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Derby and Derbyshire Safeguarding Children Partnership Procedures Manual

Working with Parents who are Misusing Substances

SCOPE OF THIS CHAPTER

This chapter outlines the key points in relation to parental substance (drugs and/or alcohol) misuse.

RELATED CHAPTERS

Providing Early Help Procedure

Making a Referral to Social Care Procedure

RELEVANT GUIDANCE

Derby and Derbyshire Multi Agency Protocol for Pre-Birth Assessments and Interventions (Document Library, Protocols)

Guidelines for Gathering Information about the Needs of Children whose Parents have Drug / Alcohol Problems (Document Library, Assessment Tools)

Derby City Hospital Emergency Departments protocol when a child/young person presents under the influence of alcohol and/or drugs (including New Psychoactive Substances) (Document Library, Protocols)

Chesterfield Royal Emergency Department Protocol when a child/young person presents under the influence of alcohol and/or drugs (Documents Library, Protocols)

AMENDMENT

In January 2021, this guidance was reviewed and updated as required. Additional information was added into Section 4, Babies Withdrawing from Substances.

Contents

  1. Introduction
  2. Assessment of the Child's Needs
  3. Referral to Children's Social Care
  4. Babies Withdrawing from Substances
  5. Parental Withdrawal from Substances

1. Introduction

Substance use may include experimental, recreational, chaotic and dependent use of alcohol and or drugs which may be acquired legally, illegally, be obtained with or without prescription and may be used singly or in any combination. Substance misuse is the use of a substance for a purpose not consistent with legal or medical guidelines (WHO, 2006).

Substance misuse affects different people in different ways depending on what is used, how it is taken, the physical/psychological state of the person and their circumstances. The impact on the individual may range from negligible to extremely serious. Any drug, including alcohol, has the potential to impact on an adult's ability to care for their children.

Substance misuse by parents/carers does not on its own automatically indicate that children are at risk of abuse or neglect. However, where substance misuse is causing physical, psychological, social, interpersonal, financial and or legal problems, the implications for children and families must be properly assessed. Parental substance misuse can impact on children of any age and the impact may be cumulative.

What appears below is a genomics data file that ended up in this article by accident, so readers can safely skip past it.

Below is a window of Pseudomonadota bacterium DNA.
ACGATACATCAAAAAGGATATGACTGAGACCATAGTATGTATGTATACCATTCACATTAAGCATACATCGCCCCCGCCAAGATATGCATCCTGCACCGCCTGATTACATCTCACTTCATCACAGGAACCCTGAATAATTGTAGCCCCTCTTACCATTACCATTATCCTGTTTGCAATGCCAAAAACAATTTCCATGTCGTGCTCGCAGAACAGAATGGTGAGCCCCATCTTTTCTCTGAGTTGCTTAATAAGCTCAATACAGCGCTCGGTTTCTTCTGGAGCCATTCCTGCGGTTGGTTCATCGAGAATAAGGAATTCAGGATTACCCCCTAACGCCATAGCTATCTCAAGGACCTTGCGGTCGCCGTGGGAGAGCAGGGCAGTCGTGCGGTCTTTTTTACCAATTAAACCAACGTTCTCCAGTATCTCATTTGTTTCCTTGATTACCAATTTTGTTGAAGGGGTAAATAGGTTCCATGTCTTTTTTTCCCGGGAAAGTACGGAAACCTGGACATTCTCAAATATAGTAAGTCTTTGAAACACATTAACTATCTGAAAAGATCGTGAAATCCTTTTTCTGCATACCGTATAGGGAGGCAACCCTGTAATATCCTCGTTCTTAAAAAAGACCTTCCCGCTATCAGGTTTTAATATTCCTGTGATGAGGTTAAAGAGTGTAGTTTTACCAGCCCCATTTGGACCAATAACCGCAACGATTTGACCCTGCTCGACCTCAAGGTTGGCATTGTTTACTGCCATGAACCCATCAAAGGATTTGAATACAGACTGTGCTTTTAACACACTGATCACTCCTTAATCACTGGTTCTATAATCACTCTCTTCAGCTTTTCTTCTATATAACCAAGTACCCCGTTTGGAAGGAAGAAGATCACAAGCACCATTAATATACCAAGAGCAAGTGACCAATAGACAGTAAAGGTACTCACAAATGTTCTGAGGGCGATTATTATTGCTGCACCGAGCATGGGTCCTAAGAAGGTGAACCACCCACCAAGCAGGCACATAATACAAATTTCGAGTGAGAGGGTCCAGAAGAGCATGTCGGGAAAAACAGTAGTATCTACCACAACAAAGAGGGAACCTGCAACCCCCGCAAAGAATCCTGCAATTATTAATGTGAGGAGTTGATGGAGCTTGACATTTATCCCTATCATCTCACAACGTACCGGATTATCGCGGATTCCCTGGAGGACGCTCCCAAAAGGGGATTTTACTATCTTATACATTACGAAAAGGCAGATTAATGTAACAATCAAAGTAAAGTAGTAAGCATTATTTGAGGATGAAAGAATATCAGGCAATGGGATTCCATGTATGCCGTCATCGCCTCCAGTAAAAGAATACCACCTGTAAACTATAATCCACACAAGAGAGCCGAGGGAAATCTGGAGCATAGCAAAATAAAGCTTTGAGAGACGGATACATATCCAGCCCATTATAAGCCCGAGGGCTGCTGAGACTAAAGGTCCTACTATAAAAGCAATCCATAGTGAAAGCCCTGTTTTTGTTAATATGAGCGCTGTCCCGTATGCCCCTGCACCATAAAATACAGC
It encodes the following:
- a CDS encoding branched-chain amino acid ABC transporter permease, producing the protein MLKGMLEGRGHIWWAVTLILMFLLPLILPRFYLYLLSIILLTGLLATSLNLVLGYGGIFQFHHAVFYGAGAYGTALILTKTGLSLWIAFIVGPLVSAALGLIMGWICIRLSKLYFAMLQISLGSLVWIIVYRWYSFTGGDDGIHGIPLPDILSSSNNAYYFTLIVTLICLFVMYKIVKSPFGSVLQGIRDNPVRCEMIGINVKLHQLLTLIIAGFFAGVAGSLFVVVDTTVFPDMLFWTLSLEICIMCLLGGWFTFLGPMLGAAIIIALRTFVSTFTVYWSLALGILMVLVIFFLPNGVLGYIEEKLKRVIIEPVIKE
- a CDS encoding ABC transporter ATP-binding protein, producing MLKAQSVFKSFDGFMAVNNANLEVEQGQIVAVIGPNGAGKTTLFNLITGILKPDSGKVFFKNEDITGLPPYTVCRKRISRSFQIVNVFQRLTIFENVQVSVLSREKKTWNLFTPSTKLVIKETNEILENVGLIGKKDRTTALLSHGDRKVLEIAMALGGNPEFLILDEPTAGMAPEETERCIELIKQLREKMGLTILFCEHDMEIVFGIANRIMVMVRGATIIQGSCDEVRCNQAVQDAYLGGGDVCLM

Practitioners working with parents / carers should remain aware that misuse of drugs and/or alcohol is strongly associated with harm to children, especially when combined with other features such as Domestic Abuse and/or mental health issues. Children who live with adults who misuse substances may require additional services to ensure that their needs are met, and it is essential that information is shared appropriately in order to aid the assessment of needs and risks.

Practitioners in Derby and Derbyshire working with families affected by parental substance misuse should use Guidelines for Gathering Information about the Needs of Children whose Parents have Drug / Alcohol Problems (Document Library, Assessment Tools).

2. Assessment of the Child's Needs

Any assessment must consider the nature of the substance use, its effect on the parent's ability to look after and meet the child's needs and the subsequent impact on the child. Other risk factors such as Domestic Abuse and/or mental health issues must also be considered. The impact of parental substance misuse on an individual child will depend on numerous factors. Research identifies the potential impact across many aspects of health and development and some children will present as though all is well, others will act out their feelings.

In particular consideration should be given to the implications for a child of the following:

  • Adults' focus on alcohol / drugs and activities related to this and the extent to which they prioritise the needs of the child;
  • Inappropriate behaviour and a lack of boundaries;
  • Poor home environment including unsafe storage of substances, injecting equipment or other paraphernalia;
  • Increased irritability, emotional unavailability, irrational behaviour and reduced parental vigilance;
  • Adverse impact on growth and development of an unborn baby / child;
  • Impact of intoxication and withdrawal symptoms including mood disturbances;
  • Co-sleeping whilst under the influence of substances.

Parental poor engagement, non-compliance with, or active resistance to, support plans should raise particular concerns about the wellbeing of children.

Engaging and working with parents who misuse substances may be particularly challenging. However, it is important to acknowledge that many parents recognise harmful effects on their children and that change is often motivated by these concerns.

All practitioners, including those from adult's services, should be aware of their responsibilities to safeguard children and this should be made clear in their work with adults. Practitioners should be able to provide information about the possible impact of parental substance misuse on children. This should be routinely explored with parents who should be supported to understand any concerns and to make changes to safeguard their children's welfare. All agencies, including adult treatment agencies and those providing antenatal care should carry out screening which identifies parental substance use and possible risks to children. All services should also consider any parents/carers in the household who do not misuse substances, and consider whether or not they are a protective factor in the household and if so, how they look after and meet the child's needs.